One the most intense and forward thinking bands to come out of the UK post-punk era, Killing Joke have been plying their trade for 27 years, and while their deep back catalog is not without its down moments (most notably, 1988’s shambolic Outside the Gates), the great majority of their past releases have all aged rather well, and why wouldn’t they? At their best, Killing Joke have always been powerful, challenging, and uncompromising, their music defying categorization each time out, but at the same time, the music has always had a broad appeal; going back to their classic debut single “Wardance”, the band has fused punk, metal, industrial, ambient techno, trance, and even pop into a wickedly contagious hybrid that’s as cathartic as it is catchy.
The first five Killing Joke albums have always garnered the most attention (justifiably so) and their lauded 2003 comeback album generated a lot of interest, but it seems their ‘90s output has been largely ignored as of late. Cooking Vinyl Records seems to think the same thing, as they’ve just released two of the band’s albums from the decade, fully remastered and complete with bonus tracks, and while not their most consistent work, Pandemonium and Democracy nonetheless offer glimpses of a veteran band still unafraid to experiment, and first-time listeners will be struck by how well many of the songs have withstood the test of time.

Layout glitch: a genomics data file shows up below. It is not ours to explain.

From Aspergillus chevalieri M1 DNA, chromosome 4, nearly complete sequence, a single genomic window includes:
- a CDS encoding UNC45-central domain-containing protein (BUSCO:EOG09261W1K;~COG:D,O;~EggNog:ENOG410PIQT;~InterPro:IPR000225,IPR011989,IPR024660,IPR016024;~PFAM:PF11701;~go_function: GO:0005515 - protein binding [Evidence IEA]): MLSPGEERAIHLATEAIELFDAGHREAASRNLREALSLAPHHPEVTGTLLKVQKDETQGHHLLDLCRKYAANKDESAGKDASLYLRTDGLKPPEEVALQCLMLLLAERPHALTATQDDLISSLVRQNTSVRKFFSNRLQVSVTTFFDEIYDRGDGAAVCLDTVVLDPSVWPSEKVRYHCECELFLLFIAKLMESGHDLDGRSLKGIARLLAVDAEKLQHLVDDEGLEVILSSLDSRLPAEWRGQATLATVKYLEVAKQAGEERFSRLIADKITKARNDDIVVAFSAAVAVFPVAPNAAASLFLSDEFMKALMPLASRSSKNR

A long four years after the release of the hard-edged 1990 album Extemities Dirt And Various Repressed Emotions, 1994’s Pandemonium was a much more moody affair by comparison. By that time, members of the band had been involved with numerous side projects: bassist/producer Youth had been delving more and more into electronic music (not to mention performing on Kate Bush’s timeless The Hounds of Love), while singer Jaz Coleman had been deeply immersed in Middle Eastern music. As a result, the album not only packs the kind of massive wallop Killing Joke had long been known for, but is especially rich in tone, Youth’s production adding a valuable neo-industrial/ambient element, with Coleman contributing more of a world beat feel to the music (to the point where his vocals were recorded in the King’s Chamber of Egypt’s Great Pyramid).
The first half of the album is absolutely thunderous. Blending in perfectly with the popular industrial sounds of Ministry and Nine Inch Nails, Pandemonium doesn’t so much as pander to the then-trendy industrial crowd, as much as expand the genre’s musical palette considerably. The title track boasts a massive tribal stomp and a gargantuan riff by guitarist Geordie Walker, as Coleman does what he does best, prophesizing the coming apocalypse, and sinewy guitar fills add a more exotic element to the song. “Exorcism” is every bit as vicious as “Pandemonium” is stately, a seven and a half minute explosion of industrial-fused rage, Coleman commanding in his Lemmy-esque voice, “Watch the ugliness rise… Let it out, let it rise,” punctuating the verses with vulgar hacks and coughs. The ominously catchy “Millenium” was the one song that generated modest airplay in the United States (a rarity for Killing Joke), while the epic “Communion” is laden with Egyptian accents that mesh beautifully with the band’s trademark style, from Walker’s mellifluous chords, to spellbinding percussion, violin, and kowala.